Christ, Our Navigator and Our Guide
Father Christopher Zajac, OSBM
A ship sailing on the sea, constantly subject to the vicissitudes of nature and the fickleness of the weather, has been a graphic metaphor for our journey through life since the earliest days of the Church. The Church and all of its members are constantly tested in the stormy sea of life, as we so often have seen during the last century, with the rejection of the teachings of Christ by the so-called 'free thinkers' who had such a destructive influence on the attitudes and morals of young people during the early part of the last century, with the World Wars, Communism, political conflagrations, the Great Depression and many other upheavals, but no storm can submerge or destroy us if we place our faith in God. The metaphorical storms cannot destroy us as long as our conscience is honest and not deceived by our selfish interests or by the false standards that society places before us. When this happens, when we are taken in by self-deception and selfishness, we ourselves are responsible because we ignore the One Who should be our guide in our journey through life, Christ, Our Saviour and Our Lord. Christ power is infinite and He has pledged to save everyone who places his or her trust in Him.
Night was quickly approaching when the multitudes had finished eating the multiplied loaves of bread and fish. (Mark 6:35-44); The people were totally overwhelmed! They knew that they had just witnessed a marvelous event! A miracle! In the Gospel of St. John recounting the same event, he tells us that the people seeing this sign that He had given, said, ‘This is really the prophet who is to come into the world.’ Jesus saw that they were about to come and take Him by force to make Him king, escaped back to the hills by Himself to pray as He did before every important event during His earthly life. The curtain of the natural world was lifted and the people had had a glimpse of Divinity in action- instead they visualized a promised Messiah, whose interest would be solely in the restoration of a human, earthly, temporal Kingdom of Israel. Jesus was proclaiming a spiritual revelation but they saw only selfish material gain.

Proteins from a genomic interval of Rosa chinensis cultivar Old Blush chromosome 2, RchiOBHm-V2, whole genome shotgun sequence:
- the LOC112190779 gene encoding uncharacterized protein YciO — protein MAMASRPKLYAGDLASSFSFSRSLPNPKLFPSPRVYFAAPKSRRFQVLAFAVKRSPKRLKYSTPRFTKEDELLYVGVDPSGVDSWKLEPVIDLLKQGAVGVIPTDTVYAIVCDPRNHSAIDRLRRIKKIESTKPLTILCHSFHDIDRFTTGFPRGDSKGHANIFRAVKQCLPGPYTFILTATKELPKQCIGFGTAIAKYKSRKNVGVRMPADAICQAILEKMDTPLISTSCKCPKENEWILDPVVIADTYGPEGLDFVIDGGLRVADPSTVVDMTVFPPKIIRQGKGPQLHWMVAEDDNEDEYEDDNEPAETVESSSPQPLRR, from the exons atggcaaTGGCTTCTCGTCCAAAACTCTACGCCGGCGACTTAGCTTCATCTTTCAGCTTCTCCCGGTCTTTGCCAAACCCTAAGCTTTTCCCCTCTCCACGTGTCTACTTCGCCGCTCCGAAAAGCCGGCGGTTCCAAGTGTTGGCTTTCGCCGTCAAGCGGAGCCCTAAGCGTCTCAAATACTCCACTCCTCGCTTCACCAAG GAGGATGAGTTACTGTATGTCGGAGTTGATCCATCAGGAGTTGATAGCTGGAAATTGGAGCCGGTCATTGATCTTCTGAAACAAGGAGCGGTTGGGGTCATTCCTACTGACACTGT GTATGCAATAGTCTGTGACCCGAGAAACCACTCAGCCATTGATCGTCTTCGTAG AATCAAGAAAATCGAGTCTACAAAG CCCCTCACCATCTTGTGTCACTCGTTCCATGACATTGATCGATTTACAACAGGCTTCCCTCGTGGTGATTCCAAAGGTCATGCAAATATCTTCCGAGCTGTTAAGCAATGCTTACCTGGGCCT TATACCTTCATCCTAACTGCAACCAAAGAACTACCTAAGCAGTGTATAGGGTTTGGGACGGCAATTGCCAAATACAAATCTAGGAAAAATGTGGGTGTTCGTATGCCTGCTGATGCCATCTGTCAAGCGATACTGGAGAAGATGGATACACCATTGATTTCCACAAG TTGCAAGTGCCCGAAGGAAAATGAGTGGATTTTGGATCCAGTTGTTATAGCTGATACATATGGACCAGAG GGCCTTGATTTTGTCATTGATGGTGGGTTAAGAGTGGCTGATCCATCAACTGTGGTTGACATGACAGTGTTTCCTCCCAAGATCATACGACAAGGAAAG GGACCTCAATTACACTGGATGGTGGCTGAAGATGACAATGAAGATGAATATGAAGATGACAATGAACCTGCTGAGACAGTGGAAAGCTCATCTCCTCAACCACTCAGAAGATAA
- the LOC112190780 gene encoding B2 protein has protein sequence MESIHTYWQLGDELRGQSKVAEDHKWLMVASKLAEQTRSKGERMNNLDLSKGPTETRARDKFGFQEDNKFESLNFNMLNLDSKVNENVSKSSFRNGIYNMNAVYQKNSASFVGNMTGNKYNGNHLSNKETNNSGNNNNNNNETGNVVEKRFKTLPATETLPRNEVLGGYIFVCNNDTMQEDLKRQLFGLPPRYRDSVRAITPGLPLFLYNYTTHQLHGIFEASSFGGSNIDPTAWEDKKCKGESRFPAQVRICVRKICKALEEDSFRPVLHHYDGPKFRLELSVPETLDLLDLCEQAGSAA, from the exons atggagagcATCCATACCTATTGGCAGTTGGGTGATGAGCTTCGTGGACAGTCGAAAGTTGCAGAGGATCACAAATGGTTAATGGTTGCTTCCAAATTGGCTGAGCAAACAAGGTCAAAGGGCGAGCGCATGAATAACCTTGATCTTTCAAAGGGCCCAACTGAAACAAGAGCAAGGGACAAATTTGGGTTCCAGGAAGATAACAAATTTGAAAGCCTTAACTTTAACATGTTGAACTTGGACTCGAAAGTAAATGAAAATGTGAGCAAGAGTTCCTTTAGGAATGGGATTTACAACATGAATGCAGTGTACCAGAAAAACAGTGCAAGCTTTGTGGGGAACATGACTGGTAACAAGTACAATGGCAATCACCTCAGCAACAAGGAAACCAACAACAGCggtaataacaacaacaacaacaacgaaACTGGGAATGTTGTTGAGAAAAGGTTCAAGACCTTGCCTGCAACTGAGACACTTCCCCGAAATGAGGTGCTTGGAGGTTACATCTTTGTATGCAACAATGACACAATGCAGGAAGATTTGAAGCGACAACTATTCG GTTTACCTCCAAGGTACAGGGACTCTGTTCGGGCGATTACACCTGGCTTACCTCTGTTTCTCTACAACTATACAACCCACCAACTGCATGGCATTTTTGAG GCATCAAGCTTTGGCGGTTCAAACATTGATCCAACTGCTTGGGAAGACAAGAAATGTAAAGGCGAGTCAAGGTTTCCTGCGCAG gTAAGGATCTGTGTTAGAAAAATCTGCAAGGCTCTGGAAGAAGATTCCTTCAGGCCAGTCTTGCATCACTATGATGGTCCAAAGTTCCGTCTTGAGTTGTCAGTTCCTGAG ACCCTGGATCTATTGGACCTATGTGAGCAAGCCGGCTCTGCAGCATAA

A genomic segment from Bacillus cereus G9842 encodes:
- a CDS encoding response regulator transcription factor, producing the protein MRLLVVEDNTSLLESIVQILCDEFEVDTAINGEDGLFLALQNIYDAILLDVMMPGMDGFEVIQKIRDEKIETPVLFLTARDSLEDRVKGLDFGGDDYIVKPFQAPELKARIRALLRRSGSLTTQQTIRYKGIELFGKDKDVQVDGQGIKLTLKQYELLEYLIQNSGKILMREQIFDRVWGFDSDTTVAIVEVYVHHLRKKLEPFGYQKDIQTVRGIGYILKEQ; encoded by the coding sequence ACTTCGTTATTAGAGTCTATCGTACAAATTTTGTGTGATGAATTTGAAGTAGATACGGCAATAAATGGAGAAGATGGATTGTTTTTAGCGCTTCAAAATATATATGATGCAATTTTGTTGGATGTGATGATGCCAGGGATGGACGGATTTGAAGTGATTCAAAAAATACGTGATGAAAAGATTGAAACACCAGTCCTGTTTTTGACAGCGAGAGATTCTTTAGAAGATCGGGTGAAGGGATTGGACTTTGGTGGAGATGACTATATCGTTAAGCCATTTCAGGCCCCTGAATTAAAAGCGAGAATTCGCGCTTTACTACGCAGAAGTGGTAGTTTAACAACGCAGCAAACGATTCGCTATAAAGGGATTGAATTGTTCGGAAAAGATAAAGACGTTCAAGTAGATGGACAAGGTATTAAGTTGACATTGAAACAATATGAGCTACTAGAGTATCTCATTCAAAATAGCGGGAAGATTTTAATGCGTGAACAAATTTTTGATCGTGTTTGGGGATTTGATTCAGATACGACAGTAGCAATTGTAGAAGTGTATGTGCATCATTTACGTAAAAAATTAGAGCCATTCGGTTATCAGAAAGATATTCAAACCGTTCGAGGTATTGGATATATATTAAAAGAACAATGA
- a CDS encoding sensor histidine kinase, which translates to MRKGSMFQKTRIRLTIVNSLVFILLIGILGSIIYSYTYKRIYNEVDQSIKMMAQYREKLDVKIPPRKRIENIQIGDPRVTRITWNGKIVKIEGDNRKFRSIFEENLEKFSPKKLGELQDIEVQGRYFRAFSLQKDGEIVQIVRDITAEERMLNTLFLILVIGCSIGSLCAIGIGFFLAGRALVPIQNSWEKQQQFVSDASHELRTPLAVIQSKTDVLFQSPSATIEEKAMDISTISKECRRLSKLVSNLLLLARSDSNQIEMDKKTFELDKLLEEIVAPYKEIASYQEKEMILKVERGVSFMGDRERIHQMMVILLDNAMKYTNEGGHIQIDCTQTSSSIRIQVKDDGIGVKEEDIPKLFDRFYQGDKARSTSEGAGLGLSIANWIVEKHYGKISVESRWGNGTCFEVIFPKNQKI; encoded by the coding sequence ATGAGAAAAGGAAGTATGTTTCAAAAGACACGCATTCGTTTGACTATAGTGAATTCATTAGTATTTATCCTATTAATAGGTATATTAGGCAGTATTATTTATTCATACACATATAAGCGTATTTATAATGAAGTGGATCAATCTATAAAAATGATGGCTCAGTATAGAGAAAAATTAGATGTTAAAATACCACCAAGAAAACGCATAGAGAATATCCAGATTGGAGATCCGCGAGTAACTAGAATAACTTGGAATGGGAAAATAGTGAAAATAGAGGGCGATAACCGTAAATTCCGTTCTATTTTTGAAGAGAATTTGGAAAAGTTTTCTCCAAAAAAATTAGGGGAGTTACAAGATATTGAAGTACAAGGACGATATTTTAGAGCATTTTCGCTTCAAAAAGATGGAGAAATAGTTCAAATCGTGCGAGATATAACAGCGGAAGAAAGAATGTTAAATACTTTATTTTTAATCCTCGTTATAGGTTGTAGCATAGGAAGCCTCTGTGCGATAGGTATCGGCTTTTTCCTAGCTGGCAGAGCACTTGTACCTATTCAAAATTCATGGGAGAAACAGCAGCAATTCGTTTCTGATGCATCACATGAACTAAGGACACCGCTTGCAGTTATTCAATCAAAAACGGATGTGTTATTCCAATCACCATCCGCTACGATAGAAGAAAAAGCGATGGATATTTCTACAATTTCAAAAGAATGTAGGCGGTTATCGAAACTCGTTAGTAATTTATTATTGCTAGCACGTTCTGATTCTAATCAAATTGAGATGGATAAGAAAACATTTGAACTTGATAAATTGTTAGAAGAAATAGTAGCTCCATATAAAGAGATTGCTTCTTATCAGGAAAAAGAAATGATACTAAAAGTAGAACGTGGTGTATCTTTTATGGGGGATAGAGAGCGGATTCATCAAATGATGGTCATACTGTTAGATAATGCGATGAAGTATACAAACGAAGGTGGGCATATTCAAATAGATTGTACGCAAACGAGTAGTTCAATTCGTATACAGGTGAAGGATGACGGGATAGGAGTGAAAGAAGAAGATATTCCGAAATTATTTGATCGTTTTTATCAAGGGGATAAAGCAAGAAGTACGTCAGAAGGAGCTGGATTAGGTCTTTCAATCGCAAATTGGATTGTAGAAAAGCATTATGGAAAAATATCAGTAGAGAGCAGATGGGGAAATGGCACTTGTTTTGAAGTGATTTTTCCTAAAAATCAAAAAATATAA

Today it is hard for us to imagine how religiously orientated the Jews were at the time of the coming of Christ. Religion played a part in everything that they did. There was nothing that they did which was not directly or indirectly connected with religion. In spite of this, or perhaps because of this, the great mystery of the Israelites was their terrible misinterpretation of the prophets, in view of the great place that their religious faith occupied in Hebrew history. The Sadducees did not even accept written accounts of the prophets as scripture at all and insisted that the doctrine of life after death could not be proved in the scriptures. As we read in Matthew 22:23: "On that clay the Sadducees approached him, saying there is no resurrection." From the patriarchs to the fall of the Kingdom of Judah, the prophets claimed attention for no other reason than that they spoke in the name of God, remaining outside of the secular order- politics, business and the military. That is precisely why all of the prophets, including John the Baptist, were persecuted by the people. The Prophets called for repentance and forgiveness; the people, including the Pharisees and the Sadducees, wanted victory and power.
It takes prayer and effort to rise above all the day to day preoccupations that occupy most of humanity in order to become a spiritual person- one who is only concerned with their relationship with God, whose goal is to lead men and women, boys and girls back to the source of life, the Eternal Creator. Our Lord was aware of the intention of the people (to make Him King) and decided to move on. He directed His apostles to re-embark and make for the opposite shore of Lake Gennesaret so that they could avoid the confrontation. He did not join them, but dismissed the crowds and withdrew into the mountains where He had at first sat and preached to the multitude. Christ would later assure Pontius Pilate that His Kingdom was not a rival for any earthly kingdom. Jesus said: "Mine is not a kingdom of this world!" And that was the problem- the Pharisees, the Sadducees and the scribes saw political influence, military power; they saw gold, silver and wealth as the goal of life, as do so many people in the world today.